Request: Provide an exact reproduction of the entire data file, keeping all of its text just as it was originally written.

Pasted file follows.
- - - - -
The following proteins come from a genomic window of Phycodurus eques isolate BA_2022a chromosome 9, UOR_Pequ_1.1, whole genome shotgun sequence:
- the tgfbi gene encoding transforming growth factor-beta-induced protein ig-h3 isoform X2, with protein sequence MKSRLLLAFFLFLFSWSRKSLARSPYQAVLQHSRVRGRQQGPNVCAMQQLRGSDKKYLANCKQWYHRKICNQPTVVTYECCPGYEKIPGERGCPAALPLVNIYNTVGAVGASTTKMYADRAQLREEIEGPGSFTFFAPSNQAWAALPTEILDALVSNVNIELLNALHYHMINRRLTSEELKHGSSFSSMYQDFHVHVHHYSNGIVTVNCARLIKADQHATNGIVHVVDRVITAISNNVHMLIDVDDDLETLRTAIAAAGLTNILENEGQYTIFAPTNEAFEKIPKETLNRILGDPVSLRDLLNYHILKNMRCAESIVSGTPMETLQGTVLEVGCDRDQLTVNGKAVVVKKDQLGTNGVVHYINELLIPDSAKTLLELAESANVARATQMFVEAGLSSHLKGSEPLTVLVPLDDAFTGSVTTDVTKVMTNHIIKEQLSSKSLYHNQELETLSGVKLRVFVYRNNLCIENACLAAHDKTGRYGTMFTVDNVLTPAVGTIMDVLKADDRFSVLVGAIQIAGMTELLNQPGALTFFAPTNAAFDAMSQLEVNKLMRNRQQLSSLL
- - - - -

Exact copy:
The following proteins come from a genomic window of Phycodurus eques isolate BA_2022a chromosome 9, UOR_Pequ_1.1, whole genome shotgun sequence:
- the tgfbi gene encoding transforming growth factor-beta-induced protein ig-h3 isoform X2, with protein sequence MKSRLLLAFFLFLFSWSRKSLARSPYQAVLQHSRVRGRQQGPNVCAMQQLRGSDKKYLANCKQWYHRKICNQPTVVTYECCPGYEKIPGERGCPAALPLVNIYNTVGAVGASTTKMYADRAQLREEIEGPGSFTFFAPSNQAWAALPTEILDALVSNVNIELLNALHYHMINRRLTSEELKHGSSFSSMYQDFHVHVHHYSNGIVTVNCARLIKADQHATNGIVHVVDRVITAISNNVHMLIDVDDDLETLRTAIAAAGLTNILENEGQYTIFAPTNEAFEKIPKETLNRILGDPVSLRDLLNYHILKNMRCAESIVSGTPMETLQGTVLEVGCDRDQLTVNGKAVVVKKDQLGTNGVVHYINELLIPDSAKTLLELAESANVARATQMFVEAGLSSHLKGSEPLTVLVPLDDAFTGSVTTDVTKVMTNHIIKEQLSSKSLYHNQELETLSGVKLRVFVYRNNLCIENACLAAHDKTGRYGTMFTVDNVLTPAVGTIMDVLKADDRFSVLVGAIQIAGMTELLNQPGALTFFAPTNAAFDAMSQLEVNKLMRNRQQLSSLL